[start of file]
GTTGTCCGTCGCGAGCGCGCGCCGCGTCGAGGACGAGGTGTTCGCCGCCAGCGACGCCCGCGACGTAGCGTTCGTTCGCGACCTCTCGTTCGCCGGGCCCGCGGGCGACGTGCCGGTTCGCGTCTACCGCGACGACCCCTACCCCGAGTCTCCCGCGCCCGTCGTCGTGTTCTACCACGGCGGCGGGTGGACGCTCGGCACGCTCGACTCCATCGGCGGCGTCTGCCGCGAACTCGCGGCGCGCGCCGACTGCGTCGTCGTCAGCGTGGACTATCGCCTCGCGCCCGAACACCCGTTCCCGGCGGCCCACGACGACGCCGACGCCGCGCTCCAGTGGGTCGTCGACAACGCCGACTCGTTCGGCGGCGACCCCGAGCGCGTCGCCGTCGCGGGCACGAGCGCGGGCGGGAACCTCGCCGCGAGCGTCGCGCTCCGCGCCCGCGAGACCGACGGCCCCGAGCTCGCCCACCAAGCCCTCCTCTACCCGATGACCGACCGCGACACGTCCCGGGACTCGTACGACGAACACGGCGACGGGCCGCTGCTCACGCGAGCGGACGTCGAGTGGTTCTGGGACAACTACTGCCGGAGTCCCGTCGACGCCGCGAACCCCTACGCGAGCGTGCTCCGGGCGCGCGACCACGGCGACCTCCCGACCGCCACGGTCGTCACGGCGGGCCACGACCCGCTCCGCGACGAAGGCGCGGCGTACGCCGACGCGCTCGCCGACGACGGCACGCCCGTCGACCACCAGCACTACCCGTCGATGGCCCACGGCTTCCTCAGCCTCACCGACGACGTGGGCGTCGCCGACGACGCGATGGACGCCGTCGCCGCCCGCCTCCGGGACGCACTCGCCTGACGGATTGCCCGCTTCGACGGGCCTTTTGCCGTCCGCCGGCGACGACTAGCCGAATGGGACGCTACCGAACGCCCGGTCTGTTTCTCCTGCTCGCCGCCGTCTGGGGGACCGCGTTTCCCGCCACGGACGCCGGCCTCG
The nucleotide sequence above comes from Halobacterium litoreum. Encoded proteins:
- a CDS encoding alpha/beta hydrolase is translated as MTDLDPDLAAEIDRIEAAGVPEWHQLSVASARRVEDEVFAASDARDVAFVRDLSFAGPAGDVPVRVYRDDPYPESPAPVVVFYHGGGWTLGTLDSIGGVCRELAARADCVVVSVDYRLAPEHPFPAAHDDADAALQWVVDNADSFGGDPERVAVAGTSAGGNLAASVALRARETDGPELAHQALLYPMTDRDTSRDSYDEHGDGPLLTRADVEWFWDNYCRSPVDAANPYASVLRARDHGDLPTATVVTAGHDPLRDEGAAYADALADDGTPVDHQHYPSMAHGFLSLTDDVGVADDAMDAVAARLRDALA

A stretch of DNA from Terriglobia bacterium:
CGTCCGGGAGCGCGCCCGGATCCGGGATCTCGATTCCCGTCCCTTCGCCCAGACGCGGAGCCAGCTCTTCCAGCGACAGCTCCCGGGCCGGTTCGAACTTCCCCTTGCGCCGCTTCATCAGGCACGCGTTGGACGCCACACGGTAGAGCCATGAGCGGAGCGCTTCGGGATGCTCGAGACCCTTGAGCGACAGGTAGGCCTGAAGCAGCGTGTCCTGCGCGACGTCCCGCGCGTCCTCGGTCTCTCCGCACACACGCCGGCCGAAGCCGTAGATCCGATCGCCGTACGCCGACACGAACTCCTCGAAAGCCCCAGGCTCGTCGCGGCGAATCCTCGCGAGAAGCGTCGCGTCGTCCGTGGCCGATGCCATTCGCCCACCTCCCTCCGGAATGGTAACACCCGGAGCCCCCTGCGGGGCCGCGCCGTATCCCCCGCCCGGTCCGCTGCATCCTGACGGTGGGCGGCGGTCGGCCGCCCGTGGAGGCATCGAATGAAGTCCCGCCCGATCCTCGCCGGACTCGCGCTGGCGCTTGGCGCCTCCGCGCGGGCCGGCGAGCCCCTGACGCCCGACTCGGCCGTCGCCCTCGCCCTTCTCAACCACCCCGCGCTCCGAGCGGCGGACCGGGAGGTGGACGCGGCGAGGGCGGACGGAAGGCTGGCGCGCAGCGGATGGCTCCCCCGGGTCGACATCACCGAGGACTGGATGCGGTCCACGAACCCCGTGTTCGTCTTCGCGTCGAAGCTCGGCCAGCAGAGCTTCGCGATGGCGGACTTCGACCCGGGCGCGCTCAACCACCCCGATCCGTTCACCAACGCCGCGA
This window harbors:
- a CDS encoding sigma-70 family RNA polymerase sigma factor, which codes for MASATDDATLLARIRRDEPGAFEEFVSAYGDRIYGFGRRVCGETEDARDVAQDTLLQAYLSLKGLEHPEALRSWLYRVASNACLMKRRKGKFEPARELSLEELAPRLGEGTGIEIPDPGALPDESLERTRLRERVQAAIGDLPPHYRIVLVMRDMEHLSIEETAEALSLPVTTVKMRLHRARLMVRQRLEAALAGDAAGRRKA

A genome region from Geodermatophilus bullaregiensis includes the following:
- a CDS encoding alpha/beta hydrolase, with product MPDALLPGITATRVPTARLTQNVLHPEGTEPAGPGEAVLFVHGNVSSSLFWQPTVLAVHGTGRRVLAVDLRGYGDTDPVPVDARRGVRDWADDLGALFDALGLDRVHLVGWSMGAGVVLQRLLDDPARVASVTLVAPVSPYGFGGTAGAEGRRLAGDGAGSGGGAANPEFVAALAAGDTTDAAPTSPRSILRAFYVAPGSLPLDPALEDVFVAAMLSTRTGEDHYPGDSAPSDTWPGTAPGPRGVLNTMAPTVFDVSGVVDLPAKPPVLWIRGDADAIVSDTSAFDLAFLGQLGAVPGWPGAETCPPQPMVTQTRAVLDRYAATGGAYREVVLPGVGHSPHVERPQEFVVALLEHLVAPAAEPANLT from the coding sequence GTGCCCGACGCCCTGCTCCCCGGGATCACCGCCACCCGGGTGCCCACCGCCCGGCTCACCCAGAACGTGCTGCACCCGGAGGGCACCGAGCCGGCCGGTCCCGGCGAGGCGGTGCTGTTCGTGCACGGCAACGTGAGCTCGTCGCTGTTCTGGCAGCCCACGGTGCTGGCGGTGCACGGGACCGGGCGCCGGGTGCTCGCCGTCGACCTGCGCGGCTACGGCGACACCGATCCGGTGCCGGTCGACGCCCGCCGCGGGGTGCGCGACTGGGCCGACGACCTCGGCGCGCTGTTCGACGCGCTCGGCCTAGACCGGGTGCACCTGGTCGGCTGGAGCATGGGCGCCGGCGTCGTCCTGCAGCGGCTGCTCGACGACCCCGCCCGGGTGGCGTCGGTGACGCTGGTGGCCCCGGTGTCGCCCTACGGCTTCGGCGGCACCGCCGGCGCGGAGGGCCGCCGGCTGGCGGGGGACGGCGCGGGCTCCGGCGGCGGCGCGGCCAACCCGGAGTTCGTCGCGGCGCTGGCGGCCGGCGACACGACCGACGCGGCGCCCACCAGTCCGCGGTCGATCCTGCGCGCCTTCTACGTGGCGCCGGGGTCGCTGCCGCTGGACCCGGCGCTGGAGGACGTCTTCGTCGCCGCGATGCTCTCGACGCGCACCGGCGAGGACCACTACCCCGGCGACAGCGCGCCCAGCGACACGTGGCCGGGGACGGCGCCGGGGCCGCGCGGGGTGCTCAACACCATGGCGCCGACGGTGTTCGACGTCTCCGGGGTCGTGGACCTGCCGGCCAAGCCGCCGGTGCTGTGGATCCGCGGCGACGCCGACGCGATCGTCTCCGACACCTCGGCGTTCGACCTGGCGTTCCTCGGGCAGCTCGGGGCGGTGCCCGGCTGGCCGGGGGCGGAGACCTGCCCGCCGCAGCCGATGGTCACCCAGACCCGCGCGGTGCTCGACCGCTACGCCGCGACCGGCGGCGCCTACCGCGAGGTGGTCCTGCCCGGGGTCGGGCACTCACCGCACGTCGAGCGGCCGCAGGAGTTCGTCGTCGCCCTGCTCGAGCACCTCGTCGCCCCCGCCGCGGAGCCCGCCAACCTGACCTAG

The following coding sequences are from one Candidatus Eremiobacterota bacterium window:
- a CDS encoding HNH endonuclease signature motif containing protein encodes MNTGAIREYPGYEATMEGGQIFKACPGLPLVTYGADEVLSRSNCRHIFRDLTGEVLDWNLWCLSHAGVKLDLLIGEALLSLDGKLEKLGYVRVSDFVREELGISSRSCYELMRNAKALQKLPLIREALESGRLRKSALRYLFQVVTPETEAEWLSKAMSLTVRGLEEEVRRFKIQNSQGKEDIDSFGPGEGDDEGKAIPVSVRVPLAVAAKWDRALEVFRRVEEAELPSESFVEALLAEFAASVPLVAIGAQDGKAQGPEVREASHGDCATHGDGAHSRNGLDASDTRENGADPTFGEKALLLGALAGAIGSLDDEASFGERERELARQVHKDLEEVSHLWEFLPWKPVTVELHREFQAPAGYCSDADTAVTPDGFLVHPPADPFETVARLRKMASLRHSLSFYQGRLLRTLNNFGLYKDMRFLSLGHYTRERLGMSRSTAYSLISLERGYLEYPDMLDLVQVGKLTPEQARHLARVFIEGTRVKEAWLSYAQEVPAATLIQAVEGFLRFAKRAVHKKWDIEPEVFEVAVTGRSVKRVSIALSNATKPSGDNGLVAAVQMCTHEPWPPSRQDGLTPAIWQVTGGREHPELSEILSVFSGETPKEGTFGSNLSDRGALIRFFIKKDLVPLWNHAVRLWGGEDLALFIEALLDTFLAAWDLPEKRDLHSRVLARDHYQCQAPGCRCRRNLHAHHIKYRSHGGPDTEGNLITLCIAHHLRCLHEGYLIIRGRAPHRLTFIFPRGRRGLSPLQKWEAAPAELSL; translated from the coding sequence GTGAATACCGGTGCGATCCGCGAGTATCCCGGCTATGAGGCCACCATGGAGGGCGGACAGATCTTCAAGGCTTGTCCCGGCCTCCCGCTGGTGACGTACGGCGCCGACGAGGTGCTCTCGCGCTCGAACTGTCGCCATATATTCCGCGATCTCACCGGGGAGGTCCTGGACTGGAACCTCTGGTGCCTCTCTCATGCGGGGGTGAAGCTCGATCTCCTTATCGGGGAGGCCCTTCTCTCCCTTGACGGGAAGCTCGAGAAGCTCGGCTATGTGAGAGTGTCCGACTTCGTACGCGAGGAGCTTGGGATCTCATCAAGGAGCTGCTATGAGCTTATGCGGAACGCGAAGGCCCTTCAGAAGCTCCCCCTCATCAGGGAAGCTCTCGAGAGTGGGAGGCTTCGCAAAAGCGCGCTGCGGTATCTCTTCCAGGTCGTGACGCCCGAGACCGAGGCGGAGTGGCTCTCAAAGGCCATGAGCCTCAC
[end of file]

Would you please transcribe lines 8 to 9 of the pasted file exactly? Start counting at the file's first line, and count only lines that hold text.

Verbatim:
A genome region from Geodermatophilus bullaregiensis includes the following:
- a CDS encoding alpha/beta hydrolase, with product MPDALLPGITATRVPTARLTQNVLHPEGTEPAGPGEAVLFVHGNVSSSLFWQPTVLAVHGTGRRVLAVDLRGYGDTDPVPVDARRGVRDWADDLGALFDALGLDRVHLVGWSMGAGVVLQRLLDDPARVASVTLVAPVSPYGFGGTAGAEGRRLAGDGAGSGGGAANPEFVAALAAGDTTDAAPTSPRSILRAFYVAPGSLPLDPALEDVFVAAMLSTRTGEDHYPGDSAPSDTWPGTAPGPRGVLNTMAPTVFDVSGVVDLPAKPPVLWIRGDADAIVSDTSAFDLAFLGQLGAVPGWPGAETCPPQPMVTQTRAVLDRYAATGGAYREVVLPGVGHSPHVERPQEFVVALLEHLVAPAAEPANLT from the coding sequence GTGCCCGACGCCCTGCTCCCCGGGATCACCGCCACCCGGGTGCCCACCGCCCGGCTCACCCAGAACGTGCTGCACCCGGAGGGCACCGAGCCGGCCGGTCCCGGCGAGGCGGTGCTGTTCGTGCACGGCAACGTGAGCTCGTCGCTGTTCTGGCAGCCCACGGTGCTGGCGGTGCACGGGACCGGGCGCCGGGTGCTCGCCGTCGACCTGCGCGGCTACGGCGACACCGATCCGGTGCCGGTCGACGCCCGCCGCGGGGTGCGCGACTGGGCCGACGACCTCGGCGCGCTGTTCGACGCGCTCGGCCTAGACCGGGTGCACCTGGTCGGCTGGAGCATGGGCGCCGGCGTCGTCCTGCAGCGGCTGCTCGACGACCCCGCCCGGGTGGCGTCGGTGACGCTGGTGGCCCCGGTGTCGCCCTACGGCTTCGGCGGCACCGCCGGCGCGGAGGGCCGCCGGCTGGCGGGGGACGGCGCGGGCTCCGGCGGCGGCGCGGCCAACCCGGAGTTCGTCGCGGCGCTGGCGGCCGGCGACACGACCGACGCGGCGCCCACCAGTCCGCGGTCGATCCTGCGCGCCTTCTACGTGGCGCCGGGGTCGCTGCCGCTGGACCCGGCGCTGGAGGACGTCTTCGTCGCCGCGATGCTCTCGACGCGCACCGGCGAGGACCACTACCCCGGCGACAGCGCGCCCAGCGACACGTGGCCGGGGACGGCGCCGGGGCCGCGCGGGGTGCTCAACACCATGGCGCCGACGGTGTTCGACGTCTCCGGGGTCGTGGACCTGCCGGCCAAGCCGCCGGTGCTGTGGATCCGCGGCGACGCCGACGCGATCGTCTCCGACACCTCGGCGTTCGACCTGGCGTTCCTCGGGCAGCTCGGGGCGGTGCCCGGCTGGCCGGGGGCGGAGACCTGCCCGCCGCAGCCGATGGTCACCCAGACCCGCGCGGTGCTCGACCGCTACGCCGCGACCGGCGGCGCCTACCGCGAGGTGGTCCTGCCCGGGGTCGGGCACTCACCGCACGTCGAGCGGCCGCAGGAGTTCGTCGTCGCCCTGCTCGAGCACCTCGTCGCCCCCGCCGCGGAGCCCGCCAACCTGACCTAG